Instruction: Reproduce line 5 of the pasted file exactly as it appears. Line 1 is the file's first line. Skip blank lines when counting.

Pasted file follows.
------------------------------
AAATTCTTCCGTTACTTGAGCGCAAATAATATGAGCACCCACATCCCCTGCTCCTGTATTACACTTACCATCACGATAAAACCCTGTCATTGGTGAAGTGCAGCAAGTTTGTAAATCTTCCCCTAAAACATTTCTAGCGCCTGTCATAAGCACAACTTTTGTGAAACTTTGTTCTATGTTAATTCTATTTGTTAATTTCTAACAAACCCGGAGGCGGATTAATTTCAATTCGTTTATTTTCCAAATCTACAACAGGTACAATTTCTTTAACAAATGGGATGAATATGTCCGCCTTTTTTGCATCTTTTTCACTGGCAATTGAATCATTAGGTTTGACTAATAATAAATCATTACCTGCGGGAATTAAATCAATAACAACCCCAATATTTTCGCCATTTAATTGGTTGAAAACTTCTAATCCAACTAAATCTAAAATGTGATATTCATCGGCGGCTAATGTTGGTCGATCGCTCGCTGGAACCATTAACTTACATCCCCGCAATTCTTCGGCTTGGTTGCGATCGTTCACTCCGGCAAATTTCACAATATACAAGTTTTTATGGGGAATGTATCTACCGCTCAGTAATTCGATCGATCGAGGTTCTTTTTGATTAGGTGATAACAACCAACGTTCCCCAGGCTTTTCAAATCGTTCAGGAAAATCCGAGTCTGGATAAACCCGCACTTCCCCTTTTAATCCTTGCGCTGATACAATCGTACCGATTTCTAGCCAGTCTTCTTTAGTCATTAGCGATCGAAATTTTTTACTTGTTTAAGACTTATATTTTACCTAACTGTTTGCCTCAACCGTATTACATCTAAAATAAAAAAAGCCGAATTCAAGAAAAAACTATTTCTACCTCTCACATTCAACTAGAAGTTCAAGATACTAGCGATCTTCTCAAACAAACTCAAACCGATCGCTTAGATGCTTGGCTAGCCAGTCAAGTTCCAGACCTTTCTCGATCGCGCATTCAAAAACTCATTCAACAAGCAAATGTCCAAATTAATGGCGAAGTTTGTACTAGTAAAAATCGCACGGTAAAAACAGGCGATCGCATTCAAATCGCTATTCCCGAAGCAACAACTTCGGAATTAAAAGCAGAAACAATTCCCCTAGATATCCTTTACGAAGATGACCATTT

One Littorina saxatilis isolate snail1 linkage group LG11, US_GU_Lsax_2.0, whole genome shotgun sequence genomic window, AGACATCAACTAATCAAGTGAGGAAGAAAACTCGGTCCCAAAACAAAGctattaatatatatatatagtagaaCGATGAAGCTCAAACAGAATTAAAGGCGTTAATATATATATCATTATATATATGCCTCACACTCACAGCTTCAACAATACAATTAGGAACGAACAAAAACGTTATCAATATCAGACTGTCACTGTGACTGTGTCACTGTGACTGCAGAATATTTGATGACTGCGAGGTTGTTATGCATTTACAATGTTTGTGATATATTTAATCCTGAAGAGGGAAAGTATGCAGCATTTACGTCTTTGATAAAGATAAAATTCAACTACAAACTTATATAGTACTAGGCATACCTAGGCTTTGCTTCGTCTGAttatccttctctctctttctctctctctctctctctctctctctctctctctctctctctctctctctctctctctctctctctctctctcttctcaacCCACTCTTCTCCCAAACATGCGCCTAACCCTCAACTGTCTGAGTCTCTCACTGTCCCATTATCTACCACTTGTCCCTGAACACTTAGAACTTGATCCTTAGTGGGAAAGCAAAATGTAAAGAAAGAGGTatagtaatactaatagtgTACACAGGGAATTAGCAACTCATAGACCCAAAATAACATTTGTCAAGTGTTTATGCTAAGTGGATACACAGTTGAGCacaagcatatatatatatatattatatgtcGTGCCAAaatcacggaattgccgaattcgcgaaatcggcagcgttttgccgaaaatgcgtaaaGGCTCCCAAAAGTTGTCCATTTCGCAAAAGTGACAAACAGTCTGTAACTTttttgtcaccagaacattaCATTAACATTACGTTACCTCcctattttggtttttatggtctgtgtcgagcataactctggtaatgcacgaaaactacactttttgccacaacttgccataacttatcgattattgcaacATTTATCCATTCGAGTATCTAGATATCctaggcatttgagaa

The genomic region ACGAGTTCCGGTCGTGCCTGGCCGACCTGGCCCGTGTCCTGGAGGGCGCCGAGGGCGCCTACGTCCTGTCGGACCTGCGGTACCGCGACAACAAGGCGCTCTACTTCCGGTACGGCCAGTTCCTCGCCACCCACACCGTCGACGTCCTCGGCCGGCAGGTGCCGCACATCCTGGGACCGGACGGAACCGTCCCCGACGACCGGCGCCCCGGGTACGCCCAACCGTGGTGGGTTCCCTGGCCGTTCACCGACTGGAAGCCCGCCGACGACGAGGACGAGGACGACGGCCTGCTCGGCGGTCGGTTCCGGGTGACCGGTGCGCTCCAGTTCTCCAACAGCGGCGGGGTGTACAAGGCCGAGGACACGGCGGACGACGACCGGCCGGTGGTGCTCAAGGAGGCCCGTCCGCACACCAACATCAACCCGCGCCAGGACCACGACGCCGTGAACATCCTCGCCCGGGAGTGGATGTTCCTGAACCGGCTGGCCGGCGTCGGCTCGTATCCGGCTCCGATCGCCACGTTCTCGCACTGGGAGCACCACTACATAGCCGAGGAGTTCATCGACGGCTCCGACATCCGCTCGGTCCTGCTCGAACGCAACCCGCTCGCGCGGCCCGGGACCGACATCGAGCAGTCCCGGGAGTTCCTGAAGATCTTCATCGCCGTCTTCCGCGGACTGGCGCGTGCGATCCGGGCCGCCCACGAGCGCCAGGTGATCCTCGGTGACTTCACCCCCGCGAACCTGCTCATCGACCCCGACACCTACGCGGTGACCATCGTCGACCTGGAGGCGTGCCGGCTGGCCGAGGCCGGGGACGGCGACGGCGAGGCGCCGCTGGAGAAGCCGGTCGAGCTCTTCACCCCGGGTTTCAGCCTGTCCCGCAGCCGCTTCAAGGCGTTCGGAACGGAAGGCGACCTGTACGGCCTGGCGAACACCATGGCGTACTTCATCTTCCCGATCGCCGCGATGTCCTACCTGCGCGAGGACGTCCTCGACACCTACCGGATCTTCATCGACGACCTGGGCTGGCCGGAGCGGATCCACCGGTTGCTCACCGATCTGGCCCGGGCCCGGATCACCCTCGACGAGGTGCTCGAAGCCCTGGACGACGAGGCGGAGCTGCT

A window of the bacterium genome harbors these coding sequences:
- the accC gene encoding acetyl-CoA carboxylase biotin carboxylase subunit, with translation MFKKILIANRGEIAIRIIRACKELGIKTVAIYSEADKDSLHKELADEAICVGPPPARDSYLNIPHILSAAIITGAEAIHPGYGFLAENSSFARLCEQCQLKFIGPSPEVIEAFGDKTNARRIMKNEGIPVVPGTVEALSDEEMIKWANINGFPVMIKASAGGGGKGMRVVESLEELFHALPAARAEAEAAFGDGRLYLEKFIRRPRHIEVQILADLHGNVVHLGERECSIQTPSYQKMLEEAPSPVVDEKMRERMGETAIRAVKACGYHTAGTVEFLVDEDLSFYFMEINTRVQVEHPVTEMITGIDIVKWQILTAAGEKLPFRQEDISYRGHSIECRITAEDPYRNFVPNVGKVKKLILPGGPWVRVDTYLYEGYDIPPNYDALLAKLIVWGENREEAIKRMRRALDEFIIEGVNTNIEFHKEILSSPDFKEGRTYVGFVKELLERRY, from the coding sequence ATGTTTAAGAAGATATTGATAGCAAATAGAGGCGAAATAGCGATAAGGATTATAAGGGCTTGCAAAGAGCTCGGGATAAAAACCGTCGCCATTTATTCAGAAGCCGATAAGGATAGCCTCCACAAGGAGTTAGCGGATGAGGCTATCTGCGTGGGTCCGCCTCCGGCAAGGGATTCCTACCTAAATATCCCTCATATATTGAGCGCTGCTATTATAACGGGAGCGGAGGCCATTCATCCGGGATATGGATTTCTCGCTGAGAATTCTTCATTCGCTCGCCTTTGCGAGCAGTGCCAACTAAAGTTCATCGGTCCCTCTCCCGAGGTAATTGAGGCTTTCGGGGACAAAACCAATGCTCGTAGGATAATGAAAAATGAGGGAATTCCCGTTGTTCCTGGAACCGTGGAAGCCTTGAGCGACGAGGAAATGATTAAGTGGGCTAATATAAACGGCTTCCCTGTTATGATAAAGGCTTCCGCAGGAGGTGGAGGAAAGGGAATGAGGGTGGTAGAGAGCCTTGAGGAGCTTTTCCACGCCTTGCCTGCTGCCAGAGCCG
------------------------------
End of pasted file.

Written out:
- the accC gene encoding acetyl-CoA carboxylase biotin carboxylase subunit, with translation MFKKILIANRGEIAIRIIRACKELGIKTVAIYSEADKDSLHKELADEAICVGPPPARDSYLNIPHILSAAIITGAEAIHPGYGFLAENSSFARLCEQCQLKFIGPSPEVIEAFGDKTNARRIMKNEGIPVVPGTVEALSDEEMIKWANINGFPVMIKASAGGGGKGMRVVESLEELFHALPAARAEAEAAFGDGRLYLEKFIRRPRHIEVQILADLHGNVVHLGERECSIQTPSYQKMLEEAPSPVVDEKMRERMGETAIRAVKACGYHTAGTVEFLVDEDLSFYFMEINTRVQVEHPVTEMITGIDIVKWQILTAAGEKLPFRQEDISYRGHSIECRITAEDPYRNFVPNVGKVKKLILPGGPWVRVDTYLYEGYDIPPNYDALLAKLIVWGENREEAIKRMRRALDEFIIEGVNTNIEFHKEILSSPDFKEGRTYVGFVKELLERRY, from the coding sequence ATGTTTAAGAAGATATTGATAGCAAATAGAGGCGAAATAGCGATAAGGATTATAAGGGCTTGCAAAGAGCTCGGGATAAAAACCGTCGCCATTTATTCAGAAGCCGATAAGGATAGCCTCCACAAGGAGTTAGCGGATGAGGCTATCTGCGTGGGTCCGCCTCCGGCAAGGGATTCCTACCTAAATATCCCTCATATATTGAGCGCTGCTATTATAACGGGAGCGGAGGCCATTCATCCGGGATATGGATTTCTCGCTGAGAATTCTTCATTCGCTCGCCTTTGCGAGCAGTGCCAACTAAAGTTCATCGGTCCCTCTCCCGAGGTAATTGAGGCTTTCGGGGACAAAACCAATGCTCGTAGGATAATGAAAAATGAGGGAATTCCCGTTGTTCCTGGAACCGTGGAAGCCTTGAGCGACGAGGAAATGATTAAGTGGGCTAATATAAACGGCTTCCCTGTTATGATAAAGGCTTCCGCAGGAGGTGGAGGAAAGGGAATGAGGGTGGTAGAGAGCCTTGAGGAGCTTTTCCACGCCTTGCCTGCTGCCAGAGCCG